On Wednesday, Die Welt reported, citing a diplomatic source in Brussels, that European officials are considering "opening" the EU's doors for three more states in 2016.
"Citizens of Ukraine and Georgia will be able to travel without visas to the EU soon, and a visa-free regime for both countries will apply beginning in mid-2016," the paper noted, citing an 'important, informed diplomatic source'.
On December 15, the European Commission is set to publish its report on Ukraine's progress on the path toward visa liberalization. According to officials, the EC's decision will depend on its assessment of Kiev's adoption of a comprehensive package of laws, to be passed before liberalization can occur, along with an evaluation of Ukraine's general progress on the path to reform, including efforts to fight corruption.
Post-Maidan Kiev's efforts to win visa-free travel with the EU have been a long and arduous journey, with Maidan revolutionaries making free travel to Europe one of their key promises during the campaign to overthrow Viktor Yanukovych, Ukraine's unpopular but democratically elected president, in early 2014.
With Yanukovych ousted in a coup in February 2014, Ukraine has carried out a series of reforms aimed at getting the country the vaunted status. Last December, President Petro Poroshenko expressed his confidence that Ukraine's issuance of new biometric passports would be "the last step which the EU is waiting for from Ukraine to grant us a visa free regime."
Kiev was disappointed at the EU's Eastern Partnership Summit, held in Riga in May, with the visa-free agreement postponed once again, and Brussels declaring that it was not prepared to even consider the country as a candidate for EU membership any time soon.
With Ukraine's parliament literally breaking into fisticuffs over some of the demands, it seemed that lawmakers would not be able to approve the package of laws in time. However, late last month, President Poroshenko announced that he had signed the package of bills into law, paving the way for a visa-free travel regime with the EU. Some of the bills ended up being waved through parliament with amendments.
So what does the apparent breakthrough, announced by Die Welt, actually mean? Possibly not much, according to Vadim Trukhachev, Professor of Foreign Studies and Foreign Policy at the Russian State University for the Humanities.
Interviewed by independent Russian newspaper Svobodnaya Pressa, Trukhachev emphasized that "the statement on the abolition of the visa regime with Ukraine and Georgia looks more like a compliment –one which doesn't oblige Brussels to actually do anything."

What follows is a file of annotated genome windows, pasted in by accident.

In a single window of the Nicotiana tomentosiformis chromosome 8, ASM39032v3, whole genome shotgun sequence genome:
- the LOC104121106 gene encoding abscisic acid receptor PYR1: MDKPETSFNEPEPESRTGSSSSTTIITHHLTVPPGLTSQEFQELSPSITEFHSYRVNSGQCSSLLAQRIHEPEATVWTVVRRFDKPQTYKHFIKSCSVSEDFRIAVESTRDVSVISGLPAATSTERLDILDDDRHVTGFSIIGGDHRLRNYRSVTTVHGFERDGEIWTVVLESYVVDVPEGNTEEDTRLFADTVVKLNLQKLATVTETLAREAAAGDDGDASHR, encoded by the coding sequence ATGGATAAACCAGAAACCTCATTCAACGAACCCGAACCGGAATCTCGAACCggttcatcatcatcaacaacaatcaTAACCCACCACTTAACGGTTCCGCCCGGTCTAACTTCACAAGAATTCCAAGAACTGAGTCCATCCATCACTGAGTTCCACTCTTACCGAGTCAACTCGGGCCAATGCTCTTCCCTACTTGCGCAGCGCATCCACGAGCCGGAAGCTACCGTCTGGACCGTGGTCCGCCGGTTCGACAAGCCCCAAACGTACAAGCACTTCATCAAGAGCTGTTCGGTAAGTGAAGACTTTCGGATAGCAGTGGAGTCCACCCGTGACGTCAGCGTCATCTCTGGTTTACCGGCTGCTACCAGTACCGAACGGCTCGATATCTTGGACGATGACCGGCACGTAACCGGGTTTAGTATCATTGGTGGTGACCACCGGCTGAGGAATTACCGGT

The academic notes that "in the current environment, the EU is [already] quaking from the influx of refugees; the Schengen area is bursting at the seams; Brussels has big problems with migrants from Albania, Bosnia, and Macedonia (with whom the EU lifted visa requirements a few years ago), and even with Moldova (which received visa-free status last year)…The problems are not on the same scale [as those resulting due to mass migration] from the Middle East, but they are there."
Ukraine in particular, the expert recalls, remains locked in a de facto state of civil war with the Donbass, making the creation of a visa-free travel regime highly unlikely. "I will remind you that in the 1990s, so long as Croatia remained in a state of war, it could not receive a visa-free travel regime with the EC. And Croatia is no Ukraine. Its living standards were higher; it was considered a part of the once great empires of Europe; hundreds of thousands of Croats had the experience of working in Western Europe since the 1960s. Nevertheless, the country gained visa-free status only after the war was over, and all internal contradictions resolved."
"As far as the promises so easily made by European officials are concerned, it's simple. The EU cannot just admit the collapse of its project. They invested too much effort in the Maidan; too many European politicians went there to support it. Bureaucracies never admit that they have failed, or do so with great reluctance, and the EU is no exception."
Alexandr Shatilov, the Dean of Sociology and Political Science at Russia's Financial University, is also convinced that Brussels will not volunteer to give itself such a "headache."
Speaking to Svobodnaya Pressa, Shatilov noted that "Georgia is one thing –the population is relatively compact, and it's obvious that they would not threaten to destabilize the EU via a large influx of migrants. Ukraine is another matter. Especially given the fact that there is a civil war going on, and that the country is facing a serious socio-economic crisis."
The academic suggests that granting Ukraine visa-free status "could result in a very serious wave of migrants. And the EU's efforts to introduce some restrictions on work would not be an issue. Everyone knows that permission to work is not necessary for Ukrainian guest workers. They will find a way, and a place, to earn their bread."